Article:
A montage of a Japanese yen note and an arrow pointing down
© Financial Times

Japan’s yen declined against the dollar on Friday, briefly touching a threshold last crossed seven months ago and reigniting speculation that authorities in Tokyo were moving closer to an intervention to support the currency.

The yen fell about 0.2 per cent to ¥145.07 a dollar in morning trading in Asia, crossing the ¥145 level for the first time since mid-November and close to the ¥145.8 level that prompted Japan’s finance ministry to intervene last September.

In response, Japan’s finance minister Shunichi Suzuki repeated language used by the government in recent days as it stepped up its verbal intervention. Suzuki told reporters that he was watching currency markets with a “high sense of urgency” and vowed that authorities would take “appropriate steps” in the event of an excessive weakening of the yen.

“The market perception is that we are approaching uncomfortable levels, and recent statements from the [finance ministry] have echoes of the run-up to last year’s intervention,” said Benjamin Shatil, a currency strategist at JPMorgan in Tokyo.

Currency traders said if the yen continued to move down, the government would shift to using phrases that in the past represented the highest level of verbal intervention. Another signal would be a three-way meeting among the Bank of Japan, the finance ministry and the Financial Services Agency, the regulator.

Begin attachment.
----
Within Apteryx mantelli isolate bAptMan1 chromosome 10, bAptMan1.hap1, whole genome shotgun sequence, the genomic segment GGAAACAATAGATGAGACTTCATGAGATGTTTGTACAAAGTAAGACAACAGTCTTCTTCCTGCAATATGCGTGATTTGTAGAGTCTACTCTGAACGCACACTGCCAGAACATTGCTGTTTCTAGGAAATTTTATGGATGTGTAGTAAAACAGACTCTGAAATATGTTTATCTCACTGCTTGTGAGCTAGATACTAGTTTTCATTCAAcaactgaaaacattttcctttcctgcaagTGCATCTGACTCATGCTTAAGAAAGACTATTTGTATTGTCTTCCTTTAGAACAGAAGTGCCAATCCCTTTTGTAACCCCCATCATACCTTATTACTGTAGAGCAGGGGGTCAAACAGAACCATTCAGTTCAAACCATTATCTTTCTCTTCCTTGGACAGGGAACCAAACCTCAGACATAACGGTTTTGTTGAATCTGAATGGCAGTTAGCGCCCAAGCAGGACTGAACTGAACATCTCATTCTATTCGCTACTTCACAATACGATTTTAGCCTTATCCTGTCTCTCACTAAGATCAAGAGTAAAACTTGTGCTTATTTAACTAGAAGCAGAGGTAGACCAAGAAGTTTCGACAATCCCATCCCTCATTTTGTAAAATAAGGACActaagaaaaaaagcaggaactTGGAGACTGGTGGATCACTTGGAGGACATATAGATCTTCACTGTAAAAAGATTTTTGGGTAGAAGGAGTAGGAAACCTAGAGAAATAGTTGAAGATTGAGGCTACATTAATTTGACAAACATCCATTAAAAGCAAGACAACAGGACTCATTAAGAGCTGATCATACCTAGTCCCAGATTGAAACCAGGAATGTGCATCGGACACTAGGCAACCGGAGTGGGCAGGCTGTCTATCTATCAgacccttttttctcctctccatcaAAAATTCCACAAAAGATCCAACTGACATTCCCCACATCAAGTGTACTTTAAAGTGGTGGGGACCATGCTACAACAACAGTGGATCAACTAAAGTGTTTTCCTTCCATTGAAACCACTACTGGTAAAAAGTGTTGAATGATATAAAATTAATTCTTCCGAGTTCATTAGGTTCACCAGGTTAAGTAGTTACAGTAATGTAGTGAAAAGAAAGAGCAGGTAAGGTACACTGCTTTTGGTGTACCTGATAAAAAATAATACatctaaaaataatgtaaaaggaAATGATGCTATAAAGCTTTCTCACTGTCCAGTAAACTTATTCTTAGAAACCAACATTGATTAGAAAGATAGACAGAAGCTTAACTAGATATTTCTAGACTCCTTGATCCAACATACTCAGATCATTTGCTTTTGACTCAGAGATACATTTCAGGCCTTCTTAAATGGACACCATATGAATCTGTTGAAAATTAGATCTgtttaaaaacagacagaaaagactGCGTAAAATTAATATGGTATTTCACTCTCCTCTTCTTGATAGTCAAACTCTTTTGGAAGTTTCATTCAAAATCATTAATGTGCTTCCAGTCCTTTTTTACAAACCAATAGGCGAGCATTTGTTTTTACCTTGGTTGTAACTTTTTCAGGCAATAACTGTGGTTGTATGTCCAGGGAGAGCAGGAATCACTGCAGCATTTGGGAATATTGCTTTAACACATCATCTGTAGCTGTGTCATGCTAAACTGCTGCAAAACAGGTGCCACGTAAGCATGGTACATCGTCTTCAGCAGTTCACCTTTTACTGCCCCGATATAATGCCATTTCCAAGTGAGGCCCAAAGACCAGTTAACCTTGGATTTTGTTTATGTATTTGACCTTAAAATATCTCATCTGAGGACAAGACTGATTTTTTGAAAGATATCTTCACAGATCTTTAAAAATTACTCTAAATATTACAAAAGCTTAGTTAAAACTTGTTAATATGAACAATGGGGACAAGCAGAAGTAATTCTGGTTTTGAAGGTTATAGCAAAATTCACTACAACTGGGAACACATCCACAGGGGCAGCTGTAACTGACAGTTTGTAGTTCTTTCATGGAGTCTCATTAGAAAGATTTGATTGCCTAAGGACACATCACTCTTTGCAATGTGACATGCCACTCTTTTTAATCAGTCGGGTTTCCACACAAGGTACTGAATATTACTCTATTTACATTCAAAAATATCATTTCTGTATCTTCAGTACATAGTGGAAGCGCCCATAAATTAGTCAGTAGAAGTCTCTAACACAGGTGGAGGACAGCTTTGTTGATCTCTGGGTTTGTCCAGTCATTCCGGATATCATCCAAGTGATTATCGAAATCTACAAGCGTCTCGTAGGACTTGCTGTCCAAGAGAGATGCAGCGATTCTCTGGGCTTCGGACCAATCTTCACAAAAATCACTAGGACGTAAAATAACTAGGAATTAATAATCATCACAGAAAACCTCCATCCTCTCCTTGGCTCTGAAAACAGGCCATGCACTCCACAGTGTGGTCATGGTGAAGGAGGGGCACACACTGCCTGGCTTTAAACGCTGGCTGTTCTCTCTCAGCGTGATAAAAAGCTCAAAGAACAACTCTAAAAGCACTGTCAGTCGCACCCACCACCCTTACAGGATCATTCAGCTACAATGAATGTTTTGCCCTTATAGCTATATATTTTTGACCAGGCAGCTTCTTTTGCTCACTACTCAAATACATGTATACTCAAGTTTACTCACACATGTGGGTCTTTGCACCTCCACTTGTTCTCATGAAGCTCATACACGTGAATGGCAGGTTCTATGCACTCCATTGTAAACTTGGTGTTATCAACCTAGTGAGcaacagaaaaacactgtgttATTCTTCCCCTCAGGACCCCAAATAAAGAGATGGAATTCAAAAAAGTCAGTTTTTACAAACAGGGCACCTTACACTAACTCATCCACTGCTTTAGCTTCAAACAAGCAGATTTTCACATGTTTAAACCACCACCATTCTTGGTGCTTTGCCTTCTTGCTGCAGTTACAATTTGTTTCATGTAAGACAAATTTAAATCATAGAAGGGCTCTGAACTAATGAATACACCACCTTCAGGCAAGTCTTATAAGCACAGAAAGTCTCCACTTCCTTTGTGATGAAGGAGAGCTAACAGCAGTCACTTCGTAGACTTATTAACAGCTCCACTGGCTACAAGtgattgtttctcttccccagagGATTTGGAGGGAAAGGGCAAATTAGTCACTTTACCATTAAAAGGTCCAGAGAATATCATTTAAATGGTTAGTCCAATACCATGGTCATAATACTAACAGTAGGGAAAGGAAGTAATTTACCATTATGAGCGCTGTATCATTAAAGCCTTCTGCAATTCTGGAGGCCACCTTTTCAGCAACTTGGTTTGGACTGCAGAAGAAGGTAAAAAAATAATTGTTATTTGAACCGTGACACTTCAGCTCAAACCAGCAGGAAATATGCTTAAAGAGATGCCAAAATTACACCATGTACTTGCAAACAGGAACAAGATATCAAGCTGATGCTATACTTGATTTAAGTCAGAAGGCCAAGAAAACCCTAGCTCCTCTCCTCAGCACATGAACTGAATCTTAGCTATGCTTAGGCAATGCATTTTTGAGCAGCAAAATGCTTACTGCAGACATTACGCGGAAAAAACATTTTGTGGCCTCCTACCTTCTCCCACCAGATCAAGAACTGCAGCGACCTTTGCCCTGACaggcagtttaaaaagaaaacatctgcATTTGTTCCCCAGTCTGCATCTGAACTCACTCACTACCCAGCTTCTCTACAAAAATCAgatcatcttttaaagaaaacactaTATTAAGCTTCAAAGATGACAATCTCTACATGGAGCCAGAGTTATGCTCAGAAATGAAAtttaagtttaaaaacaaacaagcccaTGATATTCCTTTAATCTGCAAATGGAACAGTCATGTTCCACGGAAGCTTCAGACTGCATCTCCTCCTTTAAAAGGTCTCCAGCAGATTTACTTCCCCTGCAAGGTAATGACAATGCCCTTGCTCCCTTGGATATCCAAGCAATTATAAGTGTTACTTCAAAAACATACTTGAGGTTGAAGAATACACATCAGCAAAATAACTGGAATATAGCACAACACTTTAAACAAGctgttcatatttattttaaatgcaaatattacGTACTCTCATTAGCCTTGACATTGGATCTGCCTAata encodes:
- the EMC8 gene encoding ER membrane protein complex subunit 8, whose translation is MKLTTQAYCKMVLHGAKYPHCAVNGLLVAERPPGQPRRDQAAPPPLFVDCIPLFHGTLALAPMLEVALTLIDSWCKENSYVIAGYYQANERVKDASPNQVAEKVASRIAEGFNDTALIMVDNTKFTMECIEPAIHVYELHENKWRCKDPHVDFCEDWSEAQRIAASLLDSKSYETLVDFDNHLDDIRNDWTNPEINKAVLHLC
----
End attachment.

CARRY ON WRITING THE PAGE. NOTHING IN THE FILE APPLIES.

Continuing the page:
Currency traders said they were alert for any signal that the BoJ was conducting a “rate check”, a precursor to an intervention in which the central bank privately canvasses dealing rooms on the probable cost and impact of the government stepping into the market.

Such rate checks preceded two significant bouts of intervention last year in September and October, when authorities spent a total of $65bn on yen purchases in an effort to pull the currency up from 30-year lows and protect Japanese consumers from surging inflation on imported energy and food.

“We have not heard of a rate check happening yet, but once the yen reached ¥145, you have to count it as a possibility,” said a trader at one of the Japanese banks consulted before last year’s interventions.

JPMorgan’s Shatil said the fundamentals behind the yen’s slide suggested it had further to fall. The US remains in a monetary tightening cycle, while the BoJ remains committed to its ultra-loose policy.

Yujiro Goto, a foreign exchange strategist at Nomura Securities, said the yen had probably not fallen far or fast enough to trigger an intervention, but the chance of that happening was “clearly rising”.

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